Ideologues enjoy using the nebulous concept of ‘capitalism’ either as a punching bag or as something to laud, but most prefer to stay away from the method of calculation that underlies it, giving it its own logic as to why it functions. That system is the international accounting system — which is not something that is evenly distributed throughout the economy.
Accounting is a way of rationalizing production using tokens of value combined with scrupulous record-keeping. It has less to do with enormous factories and more to do with the mathematically rationalized operations of those factories. Much of the political agitation surrounding the developments of capitalism owe to an evaluation that the rational method indicated by what the numbers say ought to be is unacceptable. When the accounts say that a given laborer can’t be paid more than what he produces, agitators will try to convince that laborer that he might be able to earn more than the books say that he should if he joins a protest or lobs a bomb at the works.
In the more modern times of too-big-to-fail nationalized and quasi-nationalized corporations, we see an aesthetic and political preference for the preservation of defunct entities — better to be big, impressive, shiny, and defunct than functional and rationally ordered. This is the essence of the Keynsian approach — puff up accounting entities with lots of credit, and then presume that rational productivity will ensue.
What actually happens is that entrepreneurs of all types — state and business — orient towards chasing new credit, because that’s what a rationalized response to the changed accounting environment is. The smartest decision to make is to chase after credit and credit-generated investment dollars, rather than following the restrictive moral and financial strictures of cash accounting along with scrupulous avoidance of excessive debts.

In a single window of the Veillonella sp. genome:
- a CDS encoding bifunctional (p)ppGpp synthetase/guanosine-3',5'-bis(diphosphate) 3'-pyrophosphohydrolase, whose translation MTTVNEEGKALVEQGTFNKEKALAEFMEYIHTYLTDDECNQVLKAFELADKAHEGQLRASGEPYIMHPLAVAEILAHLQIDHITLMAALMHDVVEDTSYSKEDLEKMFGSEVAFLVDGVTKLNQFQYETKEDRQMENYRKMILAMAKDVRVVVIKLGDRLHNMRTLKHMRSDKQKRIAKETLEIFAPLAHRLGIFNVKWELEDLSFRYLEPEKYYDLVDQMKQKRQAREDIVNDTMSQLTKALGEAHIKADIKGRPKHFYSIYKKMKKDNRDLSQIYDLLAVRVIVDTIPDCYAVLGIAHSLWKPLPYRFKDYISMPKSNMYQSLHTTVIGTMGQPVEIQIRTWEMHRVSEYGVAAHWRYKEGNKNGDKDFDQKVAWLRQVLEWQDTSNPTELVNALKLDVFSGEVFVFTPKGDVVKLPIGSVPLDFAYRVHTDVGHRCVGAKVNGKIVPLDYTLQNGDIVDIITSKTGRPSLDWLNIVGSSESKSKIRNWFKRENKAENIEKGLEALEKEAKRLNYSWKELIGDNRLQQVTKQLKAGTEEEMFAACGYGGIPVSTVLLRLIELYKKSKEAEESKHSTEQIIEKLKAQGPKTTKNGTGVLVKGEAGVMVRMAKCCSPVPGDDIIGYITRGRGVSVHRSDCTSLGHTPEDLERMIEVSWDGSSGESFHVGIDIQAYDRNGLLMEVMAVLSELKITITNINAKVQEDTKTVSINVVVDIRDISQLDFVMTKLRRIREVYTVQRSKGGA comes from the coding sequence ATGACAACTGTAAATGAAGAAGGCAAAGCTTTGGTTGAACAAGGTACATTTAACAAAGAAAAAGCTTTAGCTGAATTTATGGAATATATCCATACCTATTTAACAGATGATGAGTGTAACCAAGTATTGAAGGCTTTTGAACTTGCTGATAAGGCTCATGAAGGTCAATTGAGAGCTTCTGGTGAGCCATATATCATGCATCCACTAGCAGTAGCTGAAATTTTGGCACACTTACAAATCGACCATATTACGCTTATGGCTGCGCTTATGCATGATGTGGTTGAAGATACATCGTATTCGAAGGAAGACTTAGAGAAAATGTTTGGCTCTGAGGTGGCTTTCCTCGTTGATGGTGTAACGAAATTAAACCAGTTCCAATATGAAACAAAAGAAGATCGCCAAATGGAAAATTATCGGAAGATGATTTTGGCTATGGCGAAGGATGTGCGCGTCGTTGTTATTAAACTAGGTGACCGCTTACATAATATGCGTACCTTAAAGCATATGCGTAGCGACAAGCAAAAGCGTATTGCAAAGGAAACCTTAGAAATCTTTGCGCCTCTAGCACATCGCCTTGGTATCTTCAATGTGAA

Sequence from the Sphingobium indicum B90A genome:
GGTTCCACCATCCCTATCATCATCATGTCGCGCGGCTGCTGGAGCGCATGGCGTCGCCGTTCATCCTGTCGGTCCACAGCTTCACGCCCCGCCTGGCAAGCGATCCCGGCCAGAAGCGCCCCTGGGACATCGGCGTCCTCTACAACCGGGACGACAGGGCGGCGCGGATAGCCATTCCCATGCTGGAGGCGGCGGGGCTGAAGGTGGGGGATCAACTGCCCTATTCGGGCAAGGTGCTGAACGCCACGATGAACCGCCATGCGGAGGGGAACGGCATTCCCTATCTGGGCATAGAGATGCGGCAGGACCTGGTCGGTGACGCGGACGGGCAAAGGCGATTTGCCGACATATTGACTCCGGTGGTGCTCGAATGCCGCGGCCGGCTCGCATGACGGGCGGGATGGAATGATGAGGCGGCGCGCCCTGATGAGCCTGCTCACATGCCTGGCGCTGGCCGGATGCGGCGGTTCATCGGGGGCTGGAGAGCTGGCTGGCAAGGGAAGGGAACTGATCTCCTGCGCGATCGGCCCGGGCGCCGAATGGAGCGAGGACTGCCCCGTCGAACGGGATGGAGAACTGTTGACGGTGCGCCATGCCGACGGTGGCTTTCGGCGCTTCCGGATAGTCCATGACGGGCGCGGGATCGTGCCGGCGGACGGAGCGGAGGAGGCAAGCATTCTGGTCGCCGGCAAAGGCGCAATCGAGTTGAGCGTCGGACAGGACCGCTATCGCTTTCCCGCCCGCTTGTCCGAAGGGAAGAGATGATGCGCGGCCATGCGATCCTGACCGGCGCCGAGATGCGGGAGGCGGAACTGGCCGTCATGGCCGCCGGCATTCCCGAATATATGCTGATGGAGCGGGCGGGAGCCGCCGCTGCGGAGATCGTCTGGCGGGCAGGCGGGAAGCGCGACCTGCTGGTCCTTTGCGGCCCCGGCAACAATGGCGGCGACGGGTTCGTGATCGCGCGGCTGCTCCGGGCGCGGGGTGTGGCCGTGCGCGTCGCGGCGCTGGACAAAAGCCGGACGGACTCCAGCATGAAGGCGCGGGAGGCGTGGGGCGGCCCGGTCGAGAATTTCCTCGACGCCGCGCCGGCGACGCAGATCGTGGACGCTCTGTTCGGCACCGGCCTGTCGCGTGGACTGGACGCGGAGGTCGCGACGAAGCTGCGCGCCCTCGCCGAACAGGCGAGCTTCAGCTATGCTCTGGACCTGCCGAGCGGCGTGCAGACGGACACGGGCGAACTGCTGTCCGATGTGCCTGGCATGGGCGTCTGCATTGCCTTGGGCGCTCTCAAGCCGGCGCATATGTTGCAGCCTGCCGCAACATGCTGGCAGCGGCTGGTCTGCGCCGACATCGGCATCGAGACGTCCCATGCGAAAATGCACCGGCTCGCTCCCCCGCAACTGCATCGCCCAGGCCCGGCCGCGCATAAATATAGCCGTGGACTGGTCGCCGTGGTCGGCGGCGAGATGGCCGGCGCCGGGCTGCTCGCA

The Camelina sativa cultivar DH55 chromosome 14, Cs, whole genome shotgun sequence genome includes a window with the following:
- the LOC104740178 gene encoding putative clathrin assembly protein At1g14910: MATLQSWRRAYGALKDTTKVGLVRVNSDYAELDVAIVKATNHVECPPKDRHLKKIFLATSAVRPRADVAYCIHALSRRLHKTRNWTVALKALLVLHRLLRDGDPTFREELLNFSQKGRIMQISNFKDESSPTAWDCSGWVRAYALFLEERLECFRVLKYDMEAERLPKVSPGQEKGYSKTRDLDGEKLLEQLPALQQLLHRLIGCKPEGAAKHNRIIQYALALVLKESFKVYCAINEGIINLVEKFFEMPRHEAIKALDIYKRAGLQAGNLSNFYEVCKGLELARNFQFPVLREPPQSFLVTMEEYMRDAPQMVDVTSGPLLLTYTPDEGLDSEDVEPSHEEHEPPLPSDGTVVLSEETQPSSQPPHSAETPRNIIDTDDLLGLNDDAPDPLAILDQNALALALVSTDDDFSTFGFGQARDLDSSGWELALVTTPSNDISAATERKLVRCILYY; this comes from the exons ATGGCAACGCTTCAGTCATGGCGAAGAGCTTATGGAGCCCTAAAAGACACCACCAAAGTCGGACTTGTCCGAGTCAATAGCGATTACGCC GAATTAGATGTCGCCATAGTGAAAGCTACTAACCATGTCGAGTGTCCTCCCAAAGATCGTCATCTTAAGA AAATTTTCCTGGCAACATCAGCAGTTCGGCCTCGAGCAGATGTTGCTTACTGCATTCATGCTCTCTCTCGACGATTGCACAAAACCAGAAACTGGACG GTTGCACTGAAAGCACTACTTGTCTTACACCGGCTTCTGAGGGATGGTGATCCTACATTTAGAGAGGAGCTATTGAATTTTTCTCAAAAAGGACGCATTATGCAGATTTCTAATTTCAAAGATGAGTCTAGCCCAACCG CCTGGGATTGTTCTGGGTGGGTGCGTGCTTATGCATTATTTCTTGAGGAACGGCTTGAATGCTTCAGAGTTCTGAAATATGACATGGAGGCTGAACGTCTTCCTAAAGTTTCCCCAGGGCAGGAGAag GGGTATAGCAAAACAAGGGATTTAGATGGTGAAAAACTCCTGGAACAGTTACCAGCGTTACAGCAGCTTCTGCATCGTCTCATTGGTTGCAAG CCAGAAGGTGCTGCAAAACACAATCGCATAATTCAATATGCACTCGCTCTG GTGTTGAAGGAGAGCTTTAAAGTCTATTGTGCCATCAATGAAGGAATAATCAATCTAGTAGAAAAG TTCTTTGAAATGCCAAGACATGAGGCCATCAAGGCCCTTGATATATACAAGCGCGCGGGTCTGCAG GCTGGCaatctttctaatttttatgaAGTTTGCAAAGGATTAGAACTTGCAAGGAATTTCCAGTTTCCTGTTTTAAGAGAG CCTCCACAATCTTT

Much of the economic history (like its social history) of the 20th century concerns a pervasive rebellion against traditional strictures and disciplines. If the accounts say that a pursuit is wasteful, then the good (post-)modern man says “damn what the books say: flood it with more money!” In doing so, they can appear heroically irrational, even bold, and any boondoggle (no matter how poorly thought out) can be rationalized as an important speculative exploration, even when it’s actually just depleting the capital of the society and uncovering almost nothing.
The main difference between speculation under a more disciplined monetary system and speculation combined with too-big-to-fail accounting is that in the former, when speculators err, they run out of cash to speculate with, and poor speculators get culled from the market. With too-big-to-fail, bad speculators get rewarded commensurately with their failures, and their errors then cause further coordination failures. This goes beyond just big banks, but also extends to cities like Detroit, Camden, Newark, and Baltimore — essentially defunct municipalities where rational large-scale production can no longer occur.
Anti-capitalists rarely frame their criticisms of the system as a denial of the validity of using accounting to rationalize productive human activity, but that is in effect what most proposed interventions and modifications to the system wind up being: a demand either for irrational production or favored exemptions from the strictures that said rationalized production would otherwise indicate.